Unit 22 2 Essay

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Samantha Jones-Williams

Unit 22

2.3

Explain how theories of development and frameworks to support development influence current practice

Jean Piaget – cognitive

Piaget believed that children’s cognitive learning process is in four stages. These stages are:

Sensory motor – at 0-18months to 2 years when babies learn through their senses to explore and learn the environment around them and are egocentric; they see everything from their point of view.
Pre-operational – 2-6/7 years they use language to express themselves, they don’t see things in real world, ie they think that non-living things have feelings like humans.
Concrete operations – 7-11 years children see things from other points of view and see things more logical. They are developing complex reasoning skills and objects to solve problems ie counters and beads to add.
Formal operations – 11-18 years they can manipulate ideas in their heads, such as adding up. They are logical and methodical and use a trial and error approach.

Piaget believed that the children are the active learners and that a stimulating environment is important to help children develop through these stages. This is practiced throughout our setting by planning stimulating activities and providing enriched resources that gives the children opportunities for development in all areas of learning based on the foundation phase. The activities are child lead so we do follow the theory of piaget as we believe that children are active learners. The planning ensures that the activities are suitable for the children’s sequence of development and will be adapted for each individual child’s rate of development as not all children develop at the same rate. To monitor and record the children’s development we use observations and development charts to recoginse if a child requires any support through these. These are not based on piaget’s schemes, for example if a child has not progressed to the next schema by the age of 2 we give the children opportunities to develop through the stages at their own rate by giving them support.

Sigmund Freud – Psychoanalytic theory

Freud believed that events and experiences we have in childhood are stored in our unconscious minds. He believed that these experiences are significant that they influence the way we feel as adults and that these feelings unconsciously direct our behaviour. Freud’s theory gave us the idea that childhood experiences are key factors in the development of personality, particularly if traumatic events occur in childhood.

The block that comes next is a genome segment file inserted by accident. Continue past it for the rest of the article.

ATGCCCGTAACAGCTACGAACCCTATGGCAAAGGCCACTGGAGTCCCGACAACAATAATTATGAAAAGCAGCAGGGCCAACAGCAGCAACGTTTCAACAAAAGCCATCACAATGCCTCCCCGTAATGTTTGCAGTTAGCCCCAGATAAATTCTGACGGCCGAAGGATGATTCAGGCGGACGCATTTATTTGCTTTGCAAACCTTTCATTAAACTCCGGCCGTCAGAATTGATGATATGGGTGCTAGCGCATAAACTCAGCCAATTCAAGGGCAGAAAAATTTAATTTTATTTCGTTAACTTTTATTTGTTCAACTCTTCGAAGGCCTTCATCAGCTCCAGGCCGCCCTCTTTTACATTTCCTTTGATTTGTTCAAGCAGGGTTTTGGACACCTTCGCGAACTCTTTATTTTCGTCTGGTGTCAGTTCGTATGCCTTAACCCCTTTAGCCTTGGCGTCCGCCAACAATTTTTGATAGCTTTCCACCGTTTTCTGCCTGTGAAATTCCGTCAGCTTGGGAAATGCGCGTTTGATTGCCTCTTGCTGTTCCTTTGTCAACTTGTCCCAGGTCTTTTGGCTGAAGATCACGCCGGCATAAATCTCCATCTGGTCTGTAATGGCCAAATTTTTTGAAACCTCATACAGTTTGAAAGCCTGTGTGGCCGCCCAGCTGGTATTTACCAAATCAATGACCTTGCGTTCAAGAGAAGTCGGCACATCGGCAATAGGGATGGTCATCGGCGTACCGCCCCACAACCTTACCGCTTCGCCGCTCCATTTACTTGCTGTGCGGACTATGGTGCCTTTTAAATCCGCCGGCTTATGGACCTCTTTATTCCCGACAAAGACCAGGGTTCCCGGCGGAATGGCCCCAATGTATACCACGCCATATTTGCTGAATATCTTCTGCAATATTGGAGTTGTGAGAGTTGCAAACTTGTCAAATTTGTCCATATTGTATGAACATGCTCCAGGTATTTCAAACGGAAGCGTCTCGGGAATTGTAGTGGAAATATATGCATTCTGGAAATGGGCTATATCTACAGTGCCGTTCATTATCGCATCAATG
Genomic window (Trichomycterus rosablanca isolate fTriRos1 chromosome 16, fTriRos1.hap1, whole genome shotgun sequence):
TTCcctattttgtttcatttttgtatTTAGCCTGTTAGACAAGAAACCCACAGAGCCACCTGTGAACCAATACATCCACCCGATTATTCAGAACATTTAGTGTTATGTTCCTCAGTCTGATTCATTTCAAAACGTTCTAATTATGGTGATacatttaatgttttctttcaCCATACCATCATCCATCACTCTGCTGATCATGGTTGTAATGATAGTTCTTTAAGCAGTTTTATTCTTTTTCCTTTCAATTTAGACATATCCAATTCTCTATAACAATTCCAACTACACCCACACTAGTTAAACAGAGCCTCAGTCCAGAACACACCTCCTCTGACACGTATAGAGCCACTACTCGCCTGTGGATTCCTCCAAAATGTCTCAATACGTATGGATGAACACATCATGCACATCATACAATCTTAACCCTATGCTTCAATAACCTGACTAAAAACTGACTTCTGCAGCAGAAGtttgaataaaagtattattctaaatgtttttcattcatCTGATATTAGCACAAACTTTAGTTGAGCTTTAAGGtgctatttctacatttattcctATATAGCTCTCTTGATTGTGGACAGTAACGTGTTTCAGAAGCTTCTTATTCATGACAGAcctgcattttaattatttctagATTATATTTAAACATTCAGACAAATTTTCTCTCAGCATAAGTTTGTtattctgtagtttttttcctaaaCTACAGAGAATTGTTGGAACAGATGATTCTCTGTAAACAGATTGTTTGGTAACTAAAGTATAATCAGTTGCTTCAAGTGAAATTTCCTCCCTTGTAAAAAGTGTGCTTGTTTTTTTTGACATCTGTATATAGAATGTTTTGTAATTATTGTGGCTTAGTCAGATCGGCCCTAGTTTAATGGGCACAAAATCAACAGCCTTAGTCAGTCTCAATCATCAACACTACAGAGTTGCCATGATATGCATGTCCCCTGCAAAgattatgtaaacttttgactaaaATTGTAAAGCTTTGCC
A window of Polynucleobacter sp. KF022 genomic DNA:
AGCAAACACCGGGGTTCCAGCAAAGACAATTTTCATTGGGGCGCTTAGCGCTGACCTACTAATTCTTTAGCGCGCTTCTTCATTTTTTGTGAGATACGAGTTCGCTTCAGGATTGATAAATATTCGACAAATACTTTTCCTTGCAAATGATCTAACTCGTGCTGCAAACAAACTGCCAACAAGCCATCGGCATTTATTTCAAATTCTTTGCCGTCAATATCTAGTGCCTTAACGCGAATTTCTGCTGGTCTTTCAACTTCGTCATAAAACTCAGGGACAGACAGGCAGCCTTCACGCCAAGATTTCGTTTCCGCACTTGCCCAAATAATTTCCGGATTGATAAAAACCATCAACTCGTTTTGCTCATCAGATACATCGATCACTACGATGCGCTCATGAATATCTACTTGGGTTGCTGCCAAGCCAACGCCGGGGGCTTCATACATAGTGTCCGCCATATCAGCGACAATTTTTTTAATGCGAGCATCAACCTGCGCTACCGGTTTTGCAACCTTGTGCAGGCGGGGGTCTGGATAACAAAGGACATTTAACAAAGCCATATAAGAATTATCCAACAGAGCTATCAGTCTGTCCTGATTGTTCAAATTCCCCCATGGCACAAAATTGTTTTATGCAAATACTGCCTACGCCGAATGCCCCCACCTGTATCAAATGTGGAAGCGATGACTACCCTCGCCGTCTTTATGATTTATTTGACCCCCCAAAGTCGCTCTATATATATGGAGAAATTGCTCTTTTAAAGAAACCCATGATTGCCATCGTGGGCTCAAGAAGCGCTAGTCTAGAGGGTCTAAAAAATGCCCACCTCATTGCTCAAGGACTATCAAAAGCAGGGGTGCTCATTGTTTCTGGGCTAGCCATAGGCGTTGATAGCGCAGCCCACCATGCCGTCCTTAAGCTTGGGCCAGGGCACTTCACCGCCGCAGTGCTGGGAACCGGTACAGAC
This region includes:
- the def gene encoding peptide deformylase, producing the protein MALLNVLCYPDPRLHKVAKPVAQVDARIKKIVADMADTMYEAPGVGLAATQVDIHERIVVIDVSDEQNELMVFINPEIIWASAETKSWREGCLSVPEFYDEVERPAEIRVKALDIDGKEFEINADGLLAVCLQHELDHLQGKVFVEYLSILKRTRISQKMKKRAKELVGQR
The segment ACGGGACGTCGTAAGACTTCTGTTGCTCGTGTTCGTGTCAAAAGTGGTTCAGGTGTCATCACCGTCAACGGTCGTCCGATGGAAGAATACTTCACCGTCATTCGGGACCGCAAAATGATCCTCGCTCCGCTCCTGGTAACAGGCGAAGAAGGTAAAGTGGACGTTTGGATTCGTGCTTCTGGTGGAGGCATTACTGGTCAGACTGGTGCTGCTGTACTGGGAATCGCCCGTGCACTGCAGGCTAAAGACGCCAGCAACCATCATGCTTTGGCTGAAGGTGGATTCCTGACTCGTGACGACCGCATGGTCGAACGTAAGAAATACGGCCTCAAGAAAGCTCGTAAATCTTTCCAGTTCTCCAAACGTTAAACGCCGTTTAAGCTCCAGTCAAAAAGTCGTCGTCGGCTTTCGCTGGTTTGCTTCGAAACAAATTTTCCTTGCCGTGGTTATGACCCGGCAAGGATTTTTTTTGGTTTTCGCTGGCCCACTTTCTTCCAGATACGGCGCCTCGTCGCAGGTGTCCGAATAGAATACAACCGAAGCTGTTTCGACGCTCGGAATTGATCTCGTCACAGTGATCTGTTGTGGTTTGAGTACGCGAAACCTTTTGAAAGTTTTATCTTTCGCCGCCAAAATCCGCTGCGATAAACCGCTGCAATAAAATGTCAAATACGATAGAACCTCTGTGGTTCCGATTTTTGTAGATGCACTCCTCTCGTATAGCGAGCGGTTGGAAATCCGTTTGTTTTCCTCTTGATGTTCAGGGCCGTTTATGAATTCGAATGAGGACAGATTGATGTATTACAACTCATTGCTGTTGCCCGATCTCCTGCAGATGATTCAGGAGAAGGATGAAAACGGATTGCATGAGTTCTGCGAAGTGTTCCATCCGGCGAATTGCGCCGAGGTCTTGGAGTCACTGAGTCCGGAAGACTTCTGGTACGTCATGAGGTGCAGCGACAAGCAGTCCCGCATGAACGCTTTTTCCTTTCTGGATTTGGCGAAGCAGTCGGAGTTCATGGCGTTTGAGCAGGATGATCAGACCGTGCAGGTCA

In my practice we encourage the children to show and deal with their real emotions, with the help of books, emotional flash cards and posters. By helping the children gain an understanding of emotions by reflecting on something that may have happened to them. ‘did you feel happy when you went swimming last week’ ‘were you sad when you lost you toy’ etc we aim to help the children identify the feelings attached to the emotion. For example a child would be physically and verbally abusive towards staff if told to do something they did not want to do. When looking at the child’s background information shown said that they were exposed to physical and verbal abuse at a young age. These events that took place will not be understood by the child at the time and as years go by may be forgotten but left in the child’s unconscious memory. This may lead to later on in life facing the same situation and thinking that this behaviour is appropriate as it is what they have witnessed.

Abraham Maslow – Humanist theory

Maslow’s experiences showed that children needed certain needs in order to reach their full potential. These needs were:
Physiological – breathing, food, water, sex, sleep and erection
Safety – security, resources, family, health
Love/belonging – friendship, family
Esteem – self-esteem, confidence, achievement, respect of others and respect by others
Self actualisation – creativity, morality, problem solving, lack of…